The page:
Rinaldo Walcott locates his contribution to the Field Notes series on current issues, On Property, in the present political moment, while using historical references and events to argue for the abolition of police and property. For Walcott, a professor at the University of Toronto whose research areas include Black diaspora cultural studies, “property is a problem.” Using the “communal philosophy and anti-capitalist stance” of Rastafarianism and “ideas expounded by radical Black feminism,” Walcott builds a case for why abolition of property would lead to the “transformation of our society as we know it.”
Walcott agrees that while abolition might be a revolutionary – and even radical – idea, the basis for it lies in the history of slave ownership and “Black unfreedom.” Referring to the work of cultural theorist Fred Moten, he argues that it is “the gap between the commodified ownership of the slave and the slave’s refusal of this status … that gives birth to abolition as a reimagining.” Drawing on Katherine McKittrick’s essay “Plantation Futures,” Walcott argues that “the ideas forged in the plantation economy continue to shape our social relations.” Modern policing, as a result, is an evolution of policing Black people as property.
The murder of George Floyd at the hands of the Minneapolis police on May 25, 2020, sparked a global “battle cry to defund and abolish the police.” Walcott points out that it was on the same day in Manhattan that a white woman, Amy Cooper, called the police – lying about her life being in danger – on a Black man, Christian Cooper (no relation), when he asked her to put her dog on a leash. Both incidents were caught on camera, which helped reveal the ways in which Black people are under constant surveillance by the police and self-appointed white authorities. “These recordings have become a genre of their own,” writes Walcott, “whereby [these white people] refuse to let Black people live their lives, with all the assumptions about Blackness and property integral to these interactions.”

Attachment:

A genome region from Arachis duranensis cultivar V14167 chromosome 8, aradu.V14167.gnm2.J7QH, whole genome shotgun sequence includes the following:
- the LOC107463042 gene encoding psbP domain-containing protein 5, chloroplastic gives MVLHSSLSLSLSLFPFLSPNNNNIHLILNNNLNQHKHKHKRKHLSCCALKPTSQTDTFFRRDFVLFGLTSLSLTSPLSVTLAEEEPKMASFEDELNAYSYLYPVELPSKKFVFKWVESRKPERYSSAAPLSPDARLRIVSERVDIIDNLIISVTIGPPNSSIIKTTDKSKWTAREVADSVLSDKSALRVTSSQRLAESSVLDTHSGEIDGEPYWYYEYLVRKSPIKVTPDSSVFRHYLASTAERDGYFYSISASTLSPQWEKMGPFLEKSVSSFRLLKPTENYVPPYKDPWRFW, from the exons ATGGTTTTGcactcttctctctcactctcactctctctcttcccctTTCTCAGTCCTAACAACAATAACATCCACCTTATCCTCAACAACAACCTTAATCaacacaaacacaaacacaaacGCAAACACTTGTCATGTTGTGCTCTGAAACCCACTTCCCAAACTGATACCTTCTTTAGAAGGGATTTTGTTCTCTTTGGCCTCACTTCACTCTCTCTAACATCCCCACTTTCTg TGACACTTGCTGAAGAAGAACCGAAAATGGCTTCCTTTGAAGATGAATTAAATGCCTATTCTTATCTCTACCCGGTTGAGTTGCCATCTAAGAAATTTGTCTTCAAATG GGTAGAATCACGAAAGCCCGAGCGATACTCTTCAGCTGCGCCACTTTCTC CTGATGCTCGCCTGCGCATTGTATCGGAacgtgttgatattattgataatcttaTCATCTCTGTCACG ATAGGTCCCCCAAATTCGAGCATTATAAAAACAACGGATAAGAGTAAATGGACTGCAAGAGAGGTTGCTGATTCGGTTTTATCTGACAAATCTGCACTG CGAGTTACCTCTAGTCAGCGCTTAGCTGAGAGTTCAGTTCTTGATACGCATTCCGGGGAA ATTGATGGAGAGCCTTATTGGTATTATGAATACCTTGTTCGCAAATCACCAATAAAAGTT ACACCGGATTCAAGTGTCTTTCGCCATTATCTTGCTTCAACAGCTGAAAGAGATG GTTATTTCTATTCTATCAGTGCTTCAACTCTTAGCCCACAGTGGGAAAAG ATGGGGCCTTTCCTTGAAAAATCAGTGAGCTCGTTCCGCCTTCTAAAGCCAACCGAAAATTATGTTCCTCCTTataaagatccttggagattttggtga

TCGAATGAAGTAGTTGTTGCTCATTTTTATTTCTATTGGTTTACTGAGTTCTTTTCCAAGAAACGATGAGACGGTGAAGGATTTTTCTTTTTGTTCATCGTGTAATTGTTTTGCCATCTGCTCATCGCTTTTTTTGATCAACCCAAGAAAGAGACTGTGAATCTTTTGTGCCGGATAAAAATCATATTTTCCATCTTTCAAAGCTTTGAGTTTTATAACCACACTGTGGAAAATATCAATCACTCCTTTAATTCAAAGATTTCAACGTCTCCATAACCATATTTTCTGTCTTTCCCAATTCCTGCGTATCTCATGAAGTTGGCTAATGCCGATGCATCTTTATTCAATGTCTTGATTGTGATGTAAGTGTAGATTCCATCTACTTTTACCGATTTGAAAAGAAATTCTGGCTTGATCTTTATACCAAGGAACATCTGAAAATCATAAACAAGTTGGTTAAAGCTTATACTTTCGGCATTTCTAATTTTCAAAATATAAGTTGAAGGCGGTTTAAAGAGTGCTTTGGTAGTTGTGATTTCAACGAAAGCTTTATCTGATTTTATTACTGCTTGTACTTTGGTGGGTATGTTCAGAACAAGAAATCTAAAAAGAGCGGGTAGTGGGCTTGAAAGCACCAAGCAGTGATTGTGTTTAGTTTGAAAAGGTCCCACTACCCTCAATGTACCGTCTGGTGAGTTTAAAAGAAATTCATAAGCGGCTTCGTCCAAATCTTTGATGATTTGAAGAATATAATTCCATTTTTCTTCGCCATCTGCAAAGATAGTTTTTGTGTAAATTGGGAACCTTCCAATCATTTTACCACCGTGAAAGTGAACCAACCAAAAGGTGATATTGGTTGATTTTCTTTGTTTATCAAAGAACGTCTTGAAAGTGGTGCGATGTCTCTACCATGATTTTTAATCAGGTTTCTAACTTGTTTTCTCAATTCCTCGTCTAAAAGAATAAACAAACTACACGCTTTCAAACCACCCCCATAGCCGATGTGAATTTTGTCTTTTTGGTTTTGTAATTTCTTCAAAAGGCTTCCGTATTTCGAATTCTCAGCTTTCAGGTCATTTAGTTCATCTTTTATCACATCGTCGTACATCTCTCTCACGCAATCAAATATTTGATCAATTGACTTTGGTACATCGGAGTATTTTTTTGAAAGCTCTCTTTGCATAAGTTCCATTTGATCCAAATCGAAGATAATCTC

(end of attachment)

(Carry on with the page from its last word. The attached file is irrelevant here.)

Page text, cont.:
The riots that followed the murder of George Floyd were “the latest instalment in a long history of such uprisings.” Going back to plantation slavery, riots “garner the attention of the state authorities in a way that … peaceful protests do not.” Regardless of location – Canada, U.S., U.K., France – the race riot “is a signal flare marking a deep-seated refusal to carry on as usual.” For Walcott, the word “riot” is not a pejorative but rather is seen “as embodying a tradition of Black refusal and resistance.”
Walcott concludes his case by asking for a new ethics of care and economy that does not keep feeding into the incarceration system, a system rigged to continue Black suffering while talking about alleviating it through superficial hashtags like #OscarsSoWhite, #BlackGirlMagic, and #BlackBoyJoy. These hashtags represent “access to the crumbs of capital” for Black people in Canada and elsewhere. Walcott ends with a resounding “yes” to literary scholar Saidiya Hartman’s question in a recent essay: “Is abolition a synonym for love?” It is a question we must ask ourselves after reflecting on the ways in which we, too, are complicit.